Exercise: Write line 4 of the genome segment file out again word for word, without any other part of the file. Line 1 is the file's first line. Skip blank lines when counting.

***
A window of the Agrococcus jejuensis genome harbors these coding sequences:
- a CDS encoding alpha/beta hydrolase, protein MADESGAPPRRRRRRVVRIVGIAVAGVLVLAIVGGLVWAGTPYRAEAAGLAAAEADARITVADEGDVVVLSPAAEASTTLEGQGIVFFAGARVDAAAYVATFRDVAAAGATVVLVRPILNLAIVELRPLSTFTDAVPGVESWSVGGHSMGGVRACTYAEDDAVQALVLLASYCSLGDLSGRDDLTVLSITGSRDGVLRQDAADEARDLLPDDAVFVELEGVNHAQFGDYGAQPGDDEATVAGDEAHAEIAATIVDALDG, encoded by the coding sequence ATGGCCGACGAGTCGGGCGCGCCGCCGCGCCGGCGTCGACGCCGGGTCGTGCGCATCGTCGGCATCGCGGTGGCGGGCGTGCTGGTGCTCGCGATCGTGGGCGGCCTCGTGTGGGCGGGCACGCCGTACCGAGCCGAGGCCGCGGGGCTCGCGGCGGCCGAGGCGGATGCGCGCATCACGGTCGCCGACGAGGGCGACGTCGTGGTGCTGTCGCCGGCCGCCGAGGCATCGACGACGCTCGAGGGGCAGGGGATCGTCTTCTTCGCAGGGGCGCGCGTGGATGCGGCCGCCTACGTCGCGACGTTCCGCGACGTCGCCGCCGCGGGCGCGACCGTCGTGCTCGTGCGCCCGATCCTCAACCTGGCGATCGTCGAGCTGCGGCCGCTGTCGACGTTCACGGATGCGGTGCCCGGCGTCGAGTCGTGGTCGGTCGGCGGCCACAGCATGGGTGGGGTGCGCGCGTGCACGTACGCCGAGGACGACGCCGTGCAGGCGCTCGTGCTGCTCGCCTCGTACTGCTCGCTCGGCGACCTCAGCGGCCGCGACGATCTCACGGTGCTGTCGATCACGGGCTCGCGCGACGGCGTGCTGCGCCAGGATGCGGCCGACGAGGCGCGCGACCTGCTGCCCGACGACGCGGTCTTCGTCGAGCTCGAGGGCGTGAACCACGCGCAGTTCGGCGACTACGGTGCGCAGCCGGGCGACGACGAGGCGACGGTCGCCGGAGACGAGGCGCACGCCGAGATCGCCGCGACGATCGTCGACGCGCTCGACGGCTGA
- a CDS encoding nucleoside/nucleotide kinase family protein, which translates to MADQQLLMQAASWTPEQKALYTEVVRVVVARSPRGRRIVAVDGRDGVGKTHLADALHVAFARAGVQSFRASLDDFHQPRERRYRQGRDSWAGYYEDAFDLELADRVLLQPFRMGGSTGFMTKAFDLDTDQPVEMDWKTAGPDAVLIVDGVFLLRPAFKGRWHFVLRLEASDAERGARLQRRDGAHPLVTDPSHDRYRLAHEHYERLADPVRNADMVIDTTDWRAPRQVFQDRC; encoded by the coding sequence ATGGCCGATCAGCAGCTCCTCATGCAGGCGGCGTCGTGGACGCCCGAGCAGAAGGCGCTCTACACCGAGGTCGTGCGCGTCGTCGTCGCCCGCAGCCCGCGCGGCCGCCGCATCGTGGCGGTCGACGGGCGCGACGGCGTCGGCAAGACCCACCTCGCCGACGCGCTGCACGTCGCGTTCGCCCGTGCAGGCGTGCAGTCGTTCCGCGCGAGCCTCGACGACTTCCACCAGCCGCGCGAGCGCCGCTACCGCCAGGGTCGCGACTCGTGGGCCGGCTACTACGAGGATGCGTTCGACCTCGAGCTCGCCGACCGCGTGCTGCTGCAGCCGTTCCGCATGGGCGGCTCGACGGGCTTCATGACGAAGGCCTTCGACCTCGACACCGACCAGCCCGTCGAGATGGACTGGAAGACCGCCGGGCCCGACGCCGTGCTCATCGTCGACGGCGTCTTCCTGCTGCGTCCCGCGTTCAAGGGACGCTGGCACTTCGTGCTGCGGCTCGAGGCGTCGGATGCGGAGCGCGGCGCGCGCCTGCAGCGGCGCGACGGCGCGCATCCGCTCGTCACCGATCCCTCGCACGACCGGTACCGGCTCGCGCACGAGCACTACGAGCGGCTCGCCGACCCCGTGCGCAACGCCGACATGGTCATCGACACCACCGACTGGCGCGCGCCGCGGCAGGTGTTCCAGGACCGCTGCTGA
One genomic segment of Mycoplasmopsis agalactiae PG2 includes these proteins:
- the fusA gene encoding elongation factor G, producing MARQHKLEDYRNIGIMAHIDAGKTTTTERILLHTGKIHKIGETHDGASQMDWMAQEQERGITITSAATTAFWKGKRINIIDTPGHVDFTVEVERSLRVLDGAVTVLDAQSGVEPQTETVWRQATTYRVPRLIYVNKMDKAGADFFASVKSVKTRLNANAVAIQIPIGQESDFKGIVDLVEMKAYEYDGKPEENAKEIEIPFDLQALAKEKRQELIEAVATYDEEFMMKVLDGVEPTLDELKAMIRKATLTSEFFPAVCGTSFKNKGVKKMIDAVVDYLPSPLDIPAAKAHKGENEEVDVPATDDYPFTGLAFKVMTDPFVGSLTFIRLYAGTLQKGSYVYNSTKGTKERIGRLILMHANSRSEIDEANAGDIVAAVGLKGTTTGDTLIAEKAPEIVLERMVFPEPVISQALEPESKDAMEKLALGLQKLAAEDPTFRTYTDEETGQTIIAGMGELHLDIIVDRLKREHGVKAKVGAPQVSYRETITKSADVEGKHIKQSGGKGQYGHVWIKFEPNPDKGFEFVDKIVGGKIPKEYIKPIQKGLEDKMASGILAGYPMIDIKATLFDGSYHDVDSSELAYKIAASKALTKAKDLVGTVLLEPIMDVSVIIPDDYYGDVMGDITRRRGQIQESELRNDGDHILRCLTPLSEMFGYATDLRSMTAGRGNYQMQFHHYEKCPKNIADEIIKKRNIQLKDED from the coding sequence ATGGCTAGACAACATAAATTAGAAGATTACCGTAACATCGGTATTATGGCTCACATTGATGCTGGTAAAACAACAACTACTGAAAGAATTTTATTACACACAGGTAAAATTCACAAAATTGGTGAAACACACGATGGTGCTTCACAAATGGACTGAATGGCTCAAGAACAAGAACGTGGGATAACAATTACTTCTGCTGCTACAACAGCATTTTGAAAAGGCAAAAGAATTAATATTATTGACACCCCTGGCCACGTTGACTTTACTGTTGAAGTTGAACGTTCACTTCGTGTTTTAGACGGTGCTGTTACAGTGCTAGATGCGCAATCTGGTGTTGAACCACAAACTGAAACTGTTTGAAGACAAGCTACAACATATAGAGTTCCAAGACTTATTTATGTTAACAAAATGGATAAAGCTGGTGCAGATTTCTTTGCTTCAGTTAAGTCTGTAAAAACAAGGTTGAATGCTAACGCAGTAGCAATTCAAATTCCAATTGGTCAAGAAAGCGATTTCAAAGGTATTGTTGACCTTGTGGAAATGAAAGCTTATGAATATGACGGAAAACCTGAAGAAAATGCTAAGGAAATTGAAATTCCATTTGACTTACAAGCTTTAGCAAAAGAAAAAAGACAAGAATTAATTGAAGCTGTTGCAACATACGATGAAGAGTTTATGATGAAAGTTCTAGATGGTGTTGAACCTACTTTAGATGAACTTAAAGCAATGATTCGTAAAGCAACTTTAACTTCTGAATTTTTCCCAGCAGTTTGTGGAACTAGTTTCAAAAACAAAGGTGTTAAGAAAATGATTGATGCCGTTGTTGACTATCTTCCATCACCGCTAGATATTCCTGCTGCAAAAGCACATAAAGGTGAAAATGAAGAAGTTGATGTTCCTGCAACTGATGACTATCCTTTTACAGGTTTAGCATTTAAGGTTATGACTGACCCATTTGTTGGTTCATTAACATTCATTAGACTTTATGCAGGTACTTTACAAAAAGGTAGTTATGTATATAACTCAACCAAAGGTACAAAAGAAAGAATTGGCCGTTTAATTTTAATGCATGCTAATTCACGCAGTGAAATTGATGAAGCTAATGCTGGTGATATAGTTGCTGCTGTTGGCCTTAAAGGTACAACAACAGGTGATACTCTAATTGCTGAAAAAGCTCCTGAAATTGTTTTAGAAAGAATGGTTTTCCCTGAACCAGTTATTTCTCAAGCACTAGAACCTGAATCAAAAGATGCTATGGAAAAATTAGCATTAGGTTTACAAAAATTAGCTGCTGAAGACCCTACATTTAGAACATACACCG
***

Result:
One genomic segment of Mycoplasmopsis agalactiae PG2 includes these proteins: